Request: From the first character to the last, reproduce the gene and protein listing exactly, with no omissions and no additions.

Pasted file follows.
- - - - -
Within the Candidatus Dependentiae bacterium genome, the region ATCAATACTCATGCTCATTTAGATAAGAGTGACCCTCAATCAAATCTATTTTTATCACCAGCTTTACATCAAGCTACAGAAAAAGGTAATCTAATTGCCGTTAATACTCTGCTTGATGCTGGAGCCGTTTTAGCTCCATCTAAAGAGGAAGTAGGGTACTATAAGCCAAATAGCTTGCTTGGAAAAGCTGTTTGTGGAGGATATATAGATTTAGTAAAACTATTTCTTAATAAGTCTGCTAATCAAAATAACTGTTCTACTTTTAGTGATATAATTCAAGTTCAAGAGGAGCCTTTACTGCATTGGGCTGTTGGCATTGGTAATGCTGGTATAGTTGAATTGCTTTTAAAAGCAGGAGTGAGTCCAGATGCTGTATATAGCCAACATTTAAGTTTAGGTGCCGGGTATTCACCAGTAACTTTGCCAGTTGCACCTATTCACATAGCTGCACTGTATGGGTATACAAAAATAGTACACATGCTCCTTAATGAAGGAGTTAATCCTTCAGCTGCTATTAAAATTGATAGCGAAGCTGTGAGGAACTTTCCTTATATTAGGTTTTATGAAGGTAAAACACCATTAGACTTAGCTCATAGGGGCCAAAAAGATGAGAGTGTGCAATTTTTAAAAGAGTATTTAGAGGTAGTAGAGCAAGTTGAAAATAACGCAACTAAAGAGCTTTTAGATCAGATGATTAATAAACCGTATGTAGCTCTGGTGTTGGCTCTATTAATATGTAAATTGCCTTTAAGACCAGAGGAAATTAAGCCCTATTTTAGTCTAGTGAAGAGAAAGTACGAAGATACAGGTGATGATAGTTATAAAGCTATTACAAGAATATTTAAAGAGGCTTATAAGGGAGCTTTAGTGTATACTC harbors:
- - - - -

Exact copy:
Within the Candidatus Dependentiae bacterium genome, the region ATCAATACTCATGCTCATTTAGATAAGAGTGACCCTCAATCAAATCTATTTTTATCACCAGCTTTACATCAAGCTACAGAAAAAGGTAATCTAATTGCCGTTAATACTCTGCTTGATGCTGGAGCCGTTTTAGCTCCATCTAAAGAGGAAGTAGGGTACTATAAGCCAAATAGCTTGCTTGGAAAAGCTGTTTGTGGAGGATATATAGATTTAGTAAAACTATTTCTTAATAAGTCTGCTAATCAAAATAACTGTTCTACTTTTAGTGATATAATTCAAGTTCAAGAGGAGCCTTTACTGCATTGGGCTGTTGGCATTGGTAATGCTGGTATAGTTGAATTGCTTTTAAAAGCAGGAGTGAGTCCAGATGCTGTATATAGCCAACATTTAAGTTTAGGTGCCGGGTATTCACCAGTAACTTTGCCAGTTGCACCTATTCACATAGCTGCACTGTATGGGTATACAAAAATAGTACACATGCTCCTTAATGAAGGAGTTAATCCTTCAGCTGCTATTAAAATTGATAGCGAAGCTGTGAGGAACTTTCCTTATATTAGGTTTTATGAAGGTAAAACACCATTAGACTTAGCTCATAGGGGCCAAAAAGATGAGAGTGTGCAATTTTTAAAAGAGTATTTAGAGGTAGTAGAGCAAGTTGAAAATAACGCAACTAAAGAGCTTTTAGATCAGATGATTAATAAACCGTATGTAGCTCTGGTGTTGGCTCTATTAATATGTAAATTGCCTTTAAGACCAGAGGAAATTAAGCCCTATTTTAGTCTAGTGAAGAGAAAGTACGAAGATACAGGTGATGATAGTTATAAAGCTATTACAAGAATATTTAAAGAGGCTTATAAGGGAGCTTTAGTGTATACTC harbors: